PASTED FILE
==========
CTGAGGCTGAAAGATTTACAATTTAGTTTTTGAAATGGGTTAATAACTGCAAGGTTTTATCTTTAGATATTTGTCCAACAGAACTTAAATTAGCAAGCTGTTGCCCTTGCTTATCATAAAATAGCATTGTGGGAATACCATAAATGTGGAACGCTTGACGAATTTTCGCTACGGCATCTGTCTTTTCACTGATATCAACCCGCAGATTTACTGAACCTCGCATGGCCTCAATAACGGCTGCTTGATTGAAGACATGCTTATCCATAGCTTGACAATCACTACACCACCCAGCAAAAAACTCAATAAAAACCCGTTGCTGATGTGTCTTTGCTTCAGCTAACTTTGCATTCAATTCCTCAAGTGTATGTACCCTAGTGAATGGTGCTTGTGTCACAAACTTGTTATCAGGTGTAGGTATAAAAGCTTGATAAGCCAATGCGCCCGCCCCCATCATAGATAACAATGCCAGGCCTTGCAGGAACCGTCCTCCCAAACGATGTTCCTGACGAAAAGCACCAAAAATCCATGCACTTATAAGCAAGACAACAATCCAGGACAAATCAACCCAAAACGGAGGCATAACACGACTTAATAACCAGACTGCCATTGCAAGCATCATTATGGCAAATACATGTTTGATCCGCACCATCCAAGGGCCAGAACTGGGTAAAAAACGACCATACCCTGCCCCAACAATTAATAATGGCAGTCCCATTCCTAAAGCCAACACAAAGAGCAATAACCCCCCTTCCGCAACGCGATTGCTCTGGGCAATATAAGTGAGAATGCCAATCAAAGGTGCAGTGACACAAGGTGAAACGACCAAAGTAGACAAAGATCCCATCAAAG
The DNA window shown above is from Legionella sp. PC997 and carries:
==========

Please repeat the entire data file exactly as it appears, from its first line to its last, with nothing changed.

CTGAGGCTGAAAGATTTACAATTTAGTTTTTGAAATGGGTTAATAACTGCAAGGTTTTATCTTTAGATATTTGTCCAACAGAACTTAAATTAGCAAGCTGTTGCCCTTGCTTATCATAAAATAGCATTGTGGGAATACCATAAATGTGGAACGCTTGACGAATTTTCGCTACGGCATCTGTCTTTTCACTGATATCAACCCGCAGATTTACTGAACCTCGCATGGCCTCAATAACGGCTGCTTGATTGAAGACATGCTTATCCATAGCTTGACAATCACTACACCACCCAGCAAAAAACTCAATAAAAACCCGTTGCTGATGTGTCTTTGCTTCAGCTAACTTTGCATTCAATTCCTCAAGTGTATGTACCCTAGTGAATGGTGCTTGTGTCACAAACTTGTTATCAGGTGTAGGTATAAAAGCTTGATAAGCCAATGCGCCCGCCCCCATCATAGATAACAATGCCAGGCCTTGCAGGAACCGTCCTCCCAAACGATGTTCCTGACGAAAAGCACCAAAAATCCATGCACTTATAAGCAAGACAACAATCCAGGACAAATCAACCCAAAACGGAGGCATAACACGACTTAATAACCAGACTGCCATTGCAAGCATCATTATGGCAAATACATGTTTGATCCGCACCATCCAAGGGCCAGAACTGGGTAAAAAACGACCATACCCTGCCCCAACAATTAATAATGGCAGTCCCATTCCTAAAGCCAACACAAAGAGCAATAACCCCCCTTCCGCAACGCGATTGCTCTGGGCAATATAAGTGAGAATGCCAATCAAAGGTGCAGTGACACAAGGTGAAACGACCAAAGTAGACAAAGATCCCATCAAAG
The DNA window shown above is from Legionella sp. PC997 and carries: